3 Common Problems that Afflict Senior Dogs

3 Common Problems that Afflict Senior Dogs

Although your dog will always be a puppy in your eyes, your dog is getting older. As your dog reaches his senior years, caring for him can sometimes be more challenging. You might have to navigate through a maze of health-related complications and may be required to make end-of-life decisions. Having an understanding of common issues senior dogs face can help you to recognize them earlier and get the treatment to make your dog’s golden years comfortable and happy. Three of the most common afflictions for senior dogs are arthritis, cancer, and dementia. Understanding the signs and treatment of each can be a great benefit for your senior dog, and if you suspect your dog is suffering from one of these issues, contact your veterinarian.

1. Arthritis

Not many pet owners know this, but arthritis is one of the most common illnesses affecting pet dogs. Nearly one in four dogs in the United States suffer from some kind of arthritis with the most common being osteoarthritis. While age is a common factor, there are several causes that contribute to the illness. For example, autoimmune disorders could wear away the cartilage, bones, and joints, causing pain. An injury to the ligaments could also lead to arthritis.

Some of the symptoms are easy to notice. If your dog may have difficulty standing or walking, it may be a sign they have developed arthritis. They may limp for no reason or experience pain when being picked up. Dogs with osteoarthritis also have difficulty urinating and defecating.

Nutrition plays a huge role in managing arthritic pain. Besides pain medication, the vet may suggest a dietary supplement rich in omega-3 fatty acids, EPA, and calcium. To help ease the pain, some vets might recommend CBD dog treats. Researchers have found hemp-based CBD has anti-inflammatory properties and might help manage your pet’s stress and pain.

2. Cancer

Cancer affects nearly 6 million dogs every year and is the leading cause of death in dogs, according to The Veterinary Cancer Society. There are more than 100 types of cancers that affect dogs, but lymphoma and cancer of the mammary glands are the most common. Age is one of the most common reasons, and some breeds are prone to cancer than others.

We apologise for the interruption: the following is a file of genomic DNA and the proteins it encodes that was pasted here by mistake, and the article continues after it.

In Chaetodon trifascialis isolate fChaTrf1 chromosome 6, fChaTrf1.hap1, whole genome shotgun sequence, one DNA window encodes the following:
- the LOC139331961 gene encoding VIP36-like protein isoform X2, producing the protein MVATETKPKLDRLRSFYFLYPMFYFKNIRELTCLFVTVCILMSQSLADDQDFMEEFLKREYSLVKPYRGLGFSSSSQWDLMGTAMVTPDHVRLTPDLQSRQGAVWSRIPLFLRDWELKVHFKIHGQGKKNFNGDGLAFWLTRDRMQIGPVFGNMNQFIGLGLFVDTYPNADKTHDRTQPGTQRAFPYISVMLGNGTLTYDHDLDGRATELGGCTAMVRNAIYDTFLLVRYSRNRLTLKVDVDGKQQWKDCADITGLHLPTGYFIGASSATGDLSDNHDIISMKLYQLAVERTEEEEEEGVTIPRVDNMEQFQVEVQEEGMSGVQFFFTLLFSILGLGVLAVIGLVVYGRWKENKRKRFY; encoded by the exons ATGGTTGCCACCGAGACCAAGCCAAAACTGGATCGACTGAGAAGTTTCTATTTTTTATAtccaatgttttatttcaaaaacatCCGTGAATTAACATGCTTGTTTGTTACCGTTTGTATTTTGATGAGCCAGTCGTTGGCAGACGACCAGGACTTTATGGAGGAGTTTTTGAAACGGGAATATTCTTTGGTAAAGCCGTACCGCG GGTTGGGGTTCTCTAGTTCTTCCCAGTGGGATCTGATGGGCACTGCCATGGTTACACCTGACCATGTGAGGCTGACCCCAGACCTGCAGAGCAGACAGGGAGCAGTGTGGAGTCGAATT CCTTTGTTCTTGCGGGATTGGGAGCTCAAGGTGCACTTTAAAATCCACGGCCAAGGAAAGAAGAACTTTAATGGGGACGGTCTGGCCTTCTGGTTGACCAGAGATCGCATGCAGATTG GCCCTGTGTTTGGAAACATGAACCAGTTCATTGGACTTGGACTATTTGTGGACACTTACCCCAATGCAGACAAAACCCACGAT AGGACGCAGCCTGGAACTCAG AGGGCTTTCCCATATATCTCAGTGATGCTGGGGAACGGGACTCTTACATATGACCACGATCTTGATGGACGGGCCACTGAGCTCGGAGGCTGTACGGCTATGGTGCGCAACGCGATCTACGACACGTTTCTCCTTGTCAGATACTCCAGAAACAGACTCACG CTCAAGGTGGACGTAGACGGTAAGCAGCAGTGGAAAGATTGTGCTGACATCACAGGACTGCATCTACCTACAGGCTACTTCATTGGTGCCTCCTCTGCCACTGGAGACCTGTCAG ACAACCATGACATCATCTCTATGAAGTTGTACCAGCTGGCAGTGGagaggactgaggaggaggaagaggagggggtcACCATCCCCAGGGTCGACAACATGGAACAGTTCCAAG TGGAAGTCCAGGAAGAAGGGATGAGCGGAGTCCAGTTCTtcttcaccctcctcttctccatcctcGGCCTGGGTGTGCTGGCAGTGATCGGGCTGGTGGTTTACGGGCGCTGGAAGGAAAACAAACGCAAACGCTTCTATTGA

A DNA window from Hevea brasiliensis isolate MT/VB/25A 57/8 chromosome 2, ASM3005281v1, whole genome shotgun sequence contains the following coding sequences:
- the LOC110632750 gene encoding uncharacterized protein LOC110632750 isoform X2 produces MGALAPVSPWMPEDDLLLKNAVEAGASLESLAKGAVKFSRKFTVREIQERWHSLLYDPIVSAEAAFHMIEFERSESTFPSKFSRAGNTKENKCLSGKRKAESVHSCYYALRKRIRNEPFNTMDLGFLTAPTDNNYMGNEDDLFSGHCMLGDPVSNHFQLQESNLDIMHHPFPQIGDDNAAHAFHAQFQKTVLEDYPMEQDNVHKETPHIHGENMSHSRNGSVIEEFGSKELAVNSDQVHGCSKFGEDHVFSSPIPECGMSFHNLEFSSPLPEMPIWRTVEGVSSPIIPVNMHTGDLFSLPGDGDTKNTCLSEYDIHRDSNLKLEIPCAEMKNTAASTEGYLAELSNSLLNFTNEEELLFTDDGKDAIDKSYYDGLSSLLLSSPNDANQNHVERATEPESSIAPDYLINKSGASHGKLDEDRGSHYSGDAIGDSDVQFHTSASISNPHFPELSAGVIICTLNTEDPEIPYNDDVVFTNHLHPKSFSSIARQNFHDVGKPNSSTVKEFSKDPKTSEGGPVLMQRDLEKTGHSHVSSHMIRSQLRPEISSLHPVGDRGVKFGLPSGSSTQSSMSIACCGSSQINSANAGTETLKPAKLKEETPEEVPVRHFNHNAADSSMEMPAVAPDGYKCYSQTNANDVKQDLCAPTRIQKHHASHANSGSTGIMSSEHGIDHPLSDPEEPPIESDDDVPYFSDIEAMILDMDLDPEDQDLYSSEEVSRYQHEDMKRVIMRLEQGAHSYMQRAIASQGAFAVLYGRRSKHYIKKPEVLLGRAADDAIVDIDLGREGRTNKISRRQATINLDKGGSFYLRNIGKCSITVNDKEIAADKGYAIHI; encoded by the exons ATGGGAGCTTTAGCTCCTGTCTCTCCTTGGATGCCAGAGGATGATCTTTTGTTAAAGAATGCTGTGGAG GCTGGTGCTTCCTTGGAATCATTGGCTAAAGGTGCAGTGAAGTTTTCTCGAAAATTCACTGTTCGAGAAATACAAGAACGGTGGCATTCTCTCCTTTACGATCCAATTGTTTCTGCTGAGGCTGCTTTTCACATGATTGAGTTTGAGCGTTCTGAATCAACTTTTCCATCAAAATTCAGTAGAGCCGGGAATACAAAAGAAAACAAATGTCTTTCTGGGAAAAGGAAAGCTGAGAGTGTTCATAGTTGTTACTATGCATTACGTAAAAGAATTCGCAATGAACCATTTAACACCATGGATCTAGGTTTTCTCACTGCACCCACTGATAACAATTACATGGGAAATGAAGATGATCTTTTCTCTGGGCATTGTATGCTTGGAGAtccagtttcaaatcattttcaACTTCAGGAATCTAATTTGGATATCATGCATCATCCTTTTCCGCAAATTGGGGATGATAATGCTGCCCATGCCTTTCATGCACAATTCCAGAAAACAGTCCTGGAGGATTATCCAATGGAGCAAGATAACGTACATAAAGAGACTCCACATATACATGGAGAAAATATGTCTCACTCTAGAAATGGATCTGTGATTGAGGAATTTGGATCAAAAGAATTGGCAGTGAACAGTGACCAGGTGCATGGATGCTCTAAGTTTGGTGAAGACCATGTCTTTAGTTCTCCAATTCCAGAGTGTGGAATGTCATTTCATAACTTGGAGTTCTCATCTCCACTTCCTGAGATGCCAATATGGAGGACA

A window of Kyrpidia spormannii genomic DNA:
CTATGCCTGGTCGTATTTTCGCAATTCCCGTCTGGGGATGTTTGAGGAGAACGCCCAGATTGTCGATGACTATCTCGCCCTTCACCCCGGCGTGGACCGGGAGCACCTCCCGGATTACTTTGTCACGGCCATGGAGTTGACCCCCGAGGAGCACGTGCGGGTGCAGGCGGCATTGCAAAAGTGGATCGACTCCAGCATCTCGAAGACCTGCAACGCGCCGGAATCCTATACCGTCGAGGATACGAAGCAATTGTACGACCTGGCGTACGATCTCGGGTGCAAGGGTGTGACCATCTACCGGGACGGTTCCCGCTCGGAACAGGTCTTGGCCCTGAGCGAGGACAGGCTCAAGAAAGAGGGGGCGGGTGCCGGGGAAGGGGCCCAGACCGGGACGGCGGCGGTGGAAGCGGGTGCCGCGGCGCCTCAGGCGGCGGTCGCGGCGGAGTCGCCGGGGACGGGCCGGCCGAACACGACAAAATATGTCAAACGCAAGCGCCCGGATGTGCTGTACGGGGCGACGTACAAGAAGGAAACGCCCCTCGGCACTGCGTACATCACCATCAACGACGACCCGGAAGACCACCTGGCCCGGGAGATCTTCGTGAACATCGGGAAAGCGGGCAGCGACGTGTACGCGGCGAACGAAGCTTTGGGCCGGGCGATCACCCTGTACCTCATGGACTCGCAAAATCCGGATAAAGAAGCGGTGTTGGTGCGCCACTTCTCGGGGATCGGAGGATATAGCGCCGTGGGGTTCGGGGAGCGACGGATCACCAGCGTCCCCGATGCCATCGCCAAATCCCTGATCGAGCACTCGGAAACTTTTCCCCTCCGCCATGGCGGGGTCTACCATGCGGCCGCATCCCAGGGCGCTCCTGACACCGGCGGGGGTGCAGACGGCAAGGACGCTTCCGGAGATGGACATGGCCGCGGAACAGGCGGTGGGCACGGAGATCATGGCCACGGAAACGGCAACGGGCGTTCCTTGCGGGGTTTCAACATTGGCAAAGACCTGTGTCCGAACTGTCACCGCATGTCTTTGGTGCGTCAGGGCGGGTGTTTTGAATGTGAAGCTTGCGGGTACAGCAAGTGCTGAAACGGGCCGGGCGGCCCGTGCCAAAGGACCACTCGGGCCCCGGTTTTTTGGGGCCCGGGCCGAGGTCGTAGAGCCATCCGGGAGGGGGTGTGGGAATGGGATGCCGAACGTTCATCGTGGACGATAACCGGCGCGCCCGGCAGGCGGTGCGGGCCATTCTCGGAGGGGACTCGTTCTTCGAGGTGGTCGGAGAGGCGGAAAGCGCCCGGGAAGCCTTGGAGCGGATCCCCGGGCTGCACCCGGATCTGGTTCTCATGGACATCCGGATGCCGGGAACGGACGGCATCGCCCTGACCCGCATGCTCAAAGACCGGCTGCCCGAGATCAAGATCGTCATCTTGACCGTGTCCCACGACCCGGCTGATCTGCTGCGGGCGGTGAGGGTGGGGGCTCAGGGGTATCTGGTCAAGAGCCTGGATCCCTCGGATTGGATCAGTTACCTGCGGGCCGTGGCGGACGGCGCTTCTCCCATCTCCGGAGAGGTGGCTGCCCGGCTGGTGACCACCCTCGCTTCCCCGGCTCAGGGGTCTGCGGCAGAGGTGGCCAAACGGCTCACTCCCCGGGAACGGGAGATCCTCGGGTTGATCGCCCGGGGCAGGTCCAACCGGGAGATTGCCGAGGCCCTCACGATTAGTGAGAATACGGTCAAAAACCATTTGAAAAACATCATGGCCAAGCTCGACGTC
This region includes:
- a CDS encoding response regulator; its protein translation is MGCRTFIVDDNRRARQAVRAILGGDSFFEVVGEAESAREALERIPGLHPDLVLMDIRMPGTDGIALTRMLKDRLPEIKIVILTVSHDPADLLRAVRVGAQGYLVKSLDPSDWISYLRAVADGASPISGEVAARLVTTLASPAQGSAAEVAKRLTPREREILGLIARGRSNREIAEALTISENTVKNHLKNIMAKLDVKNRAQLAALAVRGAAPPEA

Although cancer in dogs is difficult to diagnose, there are a few signs to look out for. An abnormal swelling that continues to grow or sores that don’t heal quickly are a sign to call for an immediate biopsy. Pay attention to your pet’s diet and weight. Urinating, defecating, and even breathing becomes difficult when a dog has cancer. Veterinarians are not always keen on curative treatment as they can make the dog even sicker and cause acute pain. But treatment is largely dependent on the type of cancer. Common treatment options include chemotherapy, radiation, and surgery. And to manage pain during the treatment, supplements such as CBD oil for dogs could help.

3. Dementia

Like humans, dogs lose cognitive functions with age. Researchers at the University of California have found that around 28% of dogs between the ages of 11 to 12 and around 68% of dogs between the ages of 15-16 show signs of dementia.

Some of the common signs of dementia include increased accidents in house-trained dogs or sleep for unusually long hours. Some dogs will become aggressive, and many dogs lose interest in playing and activities they once enjoyed.

There’s not much you can do to treat dementia, but your vet may recommend dementia-specific medications to help manage the symptoms. To manage the stress from memory loss and confusion, your vet may recommend CBD dog treats.

Your dog is your best friend, and you want what’s best for your pooch even in their senior years. Looking out for possible signs of age-related issues with senior dogs can help them get treatment faster and more effectively, making the last stage of their life enjoyable and full of love.

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